Alas, Podocarpus of yore continues to decay into ever-smaller and more ill-defined segregate "genera." A common trend these days! In this paper, Prumnopitys in the sense of Manual Vol. 2 (2003)—itself a comparatively recent Podocarpus segregate, at least in our minds—is fragmented into three parts, largely on the basis of "first-hand observations of predominately [sic] vegetative features as the main essential 'key' characters." Just three spp. (of the nine attributed to Prumnopitys in the Manual, or the 12 accepted here for the titular "alliance") remain in Prumnopitys s. str., and the endemic Costa Rican Prumnopitys standleyi (J. Buccholz & N. E. Gray) de Laub. is not among them; rather, it joins five putative congeners in the new genus of the title, becoming Pectinopitys standleyi (J. Buchholz & N. E. Gray) C. N. Page (comb. nov.). Not surprisingly (to anyone who knows the last-mentioned taxon), Pectinopitys is characterized by its "strongly regimented arrangement of leaves into one plane, seen on most lateral shoots." Unfortunately, although a great deal of morphological information is presented in this paper, there is no key to genera, nor are formal genus descriptions provided (except in the case of the new genus). Lip service is paid to cytogenetic and molecular "backing," but neither field appears to offer convincing support for the new classification (and tellingly, no cladograms are reproduced here). So we remain skeptical (hey, Missouri is the "Show-me State"!). Several other nomenclatural innovations (e.g., at subgeneric and infraspecific ranks) are of no interest to us.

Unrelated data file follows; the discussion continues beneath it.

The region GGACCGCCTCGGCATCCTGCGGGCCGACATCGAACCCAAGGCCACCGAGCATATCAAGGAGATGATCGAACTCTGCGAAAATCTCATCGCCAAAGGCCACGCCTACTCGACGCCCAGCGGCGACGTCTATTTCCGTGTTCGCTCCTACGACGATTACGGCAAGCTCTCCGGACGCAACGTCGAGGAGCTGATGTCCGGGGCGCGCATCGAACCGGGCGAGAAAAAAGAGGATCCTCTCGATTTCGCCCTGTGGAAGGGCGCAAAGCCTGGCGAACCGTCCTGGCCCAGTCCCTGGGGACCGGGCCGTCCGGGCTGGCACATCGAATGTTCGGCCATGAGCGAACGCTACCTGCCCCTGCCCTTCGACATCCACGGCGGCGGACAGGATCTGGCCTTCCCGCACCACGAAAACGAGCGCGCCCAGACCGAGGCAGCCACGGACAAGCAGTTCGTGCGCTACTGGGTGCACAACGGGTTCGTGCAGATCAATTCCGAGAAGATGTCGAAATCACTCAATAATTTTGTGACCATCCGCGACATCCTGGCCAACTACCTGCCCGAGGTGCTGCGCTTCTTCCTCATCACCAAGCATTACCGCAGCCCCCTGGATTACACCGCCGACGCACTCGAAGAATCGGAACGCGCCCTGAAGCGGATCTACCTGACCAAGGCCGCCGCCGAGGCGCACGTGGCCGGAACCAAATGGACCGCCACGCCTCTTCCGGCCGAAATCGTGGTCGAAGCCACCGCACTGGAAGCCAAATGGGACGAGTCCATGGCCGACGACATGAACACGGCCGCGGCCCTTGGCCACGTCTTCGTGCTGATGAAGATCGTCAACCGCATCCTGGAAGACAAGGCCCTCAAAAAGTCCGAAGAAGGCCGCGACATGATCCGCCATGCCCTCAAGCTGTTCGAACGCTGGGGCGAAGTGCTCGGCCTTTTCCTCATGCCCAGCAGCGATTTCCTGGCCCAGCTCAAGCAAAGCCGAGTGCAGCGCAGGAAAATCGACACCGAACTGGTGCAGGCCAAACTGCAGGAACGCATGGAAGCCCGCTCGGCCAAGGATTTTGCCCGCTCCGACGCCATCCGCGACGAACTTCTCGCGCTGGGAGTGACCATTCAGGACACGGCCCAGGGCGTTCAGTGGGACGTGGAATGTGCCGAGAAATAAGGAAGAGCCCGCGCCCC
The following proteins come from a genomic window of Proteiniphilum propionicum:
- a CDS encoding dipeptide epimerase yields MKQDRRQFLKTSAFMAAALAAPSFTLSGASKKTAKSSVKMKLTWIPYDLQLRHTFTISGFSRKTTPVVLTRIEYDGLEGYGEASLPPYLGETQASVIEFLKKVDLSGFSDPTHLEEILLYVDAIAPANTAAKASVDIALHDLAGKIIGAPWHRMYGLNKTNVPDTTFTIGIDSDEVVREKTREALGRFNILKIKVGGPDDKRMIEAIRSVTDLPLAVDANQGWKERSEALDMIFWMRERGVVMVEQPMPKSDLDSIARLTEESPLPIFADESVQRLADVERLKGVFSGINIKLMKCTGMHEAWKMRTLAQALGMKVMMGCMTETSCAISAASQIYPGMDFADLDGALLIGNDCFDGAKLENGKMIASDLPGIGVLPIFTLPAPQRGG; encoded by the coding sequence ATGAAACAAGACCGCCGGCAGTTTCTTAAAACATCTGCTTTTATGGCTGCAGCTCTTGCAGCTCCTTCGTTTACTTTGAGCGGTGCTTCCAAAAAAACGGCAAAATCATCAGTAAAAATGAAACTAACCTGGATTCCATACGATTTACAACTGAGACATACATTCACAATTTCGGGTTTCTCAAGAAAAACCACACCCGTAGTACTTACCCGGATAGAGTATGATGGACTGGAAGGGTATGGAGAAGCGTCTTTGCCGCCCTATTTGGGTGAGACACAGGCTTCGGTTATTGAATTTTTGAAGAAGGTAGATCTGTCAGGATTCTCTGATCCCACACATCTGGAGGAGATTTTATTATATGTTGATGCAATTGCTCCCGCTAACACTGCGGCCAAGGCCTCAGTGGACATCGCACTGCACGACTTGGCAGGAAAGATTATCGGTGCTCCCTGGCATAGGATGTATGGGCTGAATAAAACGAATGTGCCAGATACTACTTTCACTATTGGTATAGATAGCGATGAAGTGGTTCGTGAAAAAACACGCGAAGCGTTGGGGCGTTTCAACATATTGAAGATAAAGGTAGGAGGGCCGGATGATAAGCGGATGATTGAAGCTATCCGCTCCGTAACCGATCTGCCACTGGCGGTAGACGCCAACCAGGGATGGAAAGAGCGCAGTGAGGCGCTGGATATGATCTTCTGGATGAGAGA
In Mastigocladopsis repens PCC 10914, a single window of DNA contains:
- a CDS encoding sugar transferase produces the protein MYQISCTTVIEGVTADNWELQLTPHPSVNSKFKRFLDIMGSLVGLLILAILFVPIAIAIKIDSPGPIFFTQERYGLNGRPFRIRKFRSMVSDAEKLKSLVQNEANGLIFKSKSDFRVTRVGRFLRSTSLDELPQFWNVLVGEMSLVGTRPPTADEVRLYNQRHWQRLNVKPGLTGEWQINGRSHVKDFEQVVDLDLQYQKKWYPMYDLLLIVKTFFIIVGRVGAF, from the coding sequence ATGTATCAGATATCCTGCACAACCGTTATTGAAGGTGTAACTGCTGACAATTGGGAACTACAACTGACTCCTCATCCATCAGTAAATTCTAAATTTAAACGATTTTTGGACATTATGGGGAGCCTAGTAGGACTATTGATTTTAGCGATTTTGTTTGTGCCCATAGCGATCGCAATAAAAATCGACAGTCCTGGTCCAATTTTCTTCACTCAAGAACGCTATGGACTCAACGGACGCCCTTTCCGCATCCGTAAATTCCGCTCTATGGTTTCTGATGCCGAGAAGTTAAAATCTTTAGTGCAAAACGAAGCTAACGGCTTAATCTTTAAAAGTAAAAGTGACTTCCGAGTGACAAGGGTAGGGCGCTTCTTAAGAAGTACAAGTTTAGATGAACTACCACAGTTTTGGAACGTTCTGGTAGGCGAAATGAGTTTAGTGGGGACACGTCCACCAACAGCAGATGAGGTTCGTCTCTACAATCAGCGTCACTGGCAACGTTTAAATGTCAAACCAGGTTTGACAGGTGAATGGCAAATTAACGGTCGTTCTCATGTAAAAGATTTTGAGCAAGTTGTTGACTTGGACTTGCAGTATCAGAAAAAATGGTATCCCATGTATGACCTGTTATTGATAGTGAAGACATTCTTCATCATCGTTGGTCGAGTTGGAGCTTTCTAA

Queiroz, R. T., T. M. Moura, R. E. Gereau, G. P. Lewis & A. M. G. Azevedo-Tozzi. 2019. Resolving nomenclatural ambiguity in South American Tephrosia (Leguminosae, Papilionoideae, Millettieae), including the description of a new species. Austral. Syst. Bot. 32: 555–563.
Germane tangentially to Costa Rican floristics are the lecto- or neotypifications of two synonyms of Tephrosia cinerea (L.) Pers. and one of T. vogelii Hook. f. (the latter merely mentioned in the Manual). Also of passing interest is a dichotomous key to the spp. of Tephrosia in South America. We cannot help but wonder why any of this was deemed appropriate (by either the authors or the editors) for an Australian journal.
Salazar, H. 2020. Alberto Manuel Brenes: el primer botánco costarricense/Alberto Manuel Brenes: the first Costa Rican botanist. Revista Ci. Amb. 54(1): 190–199.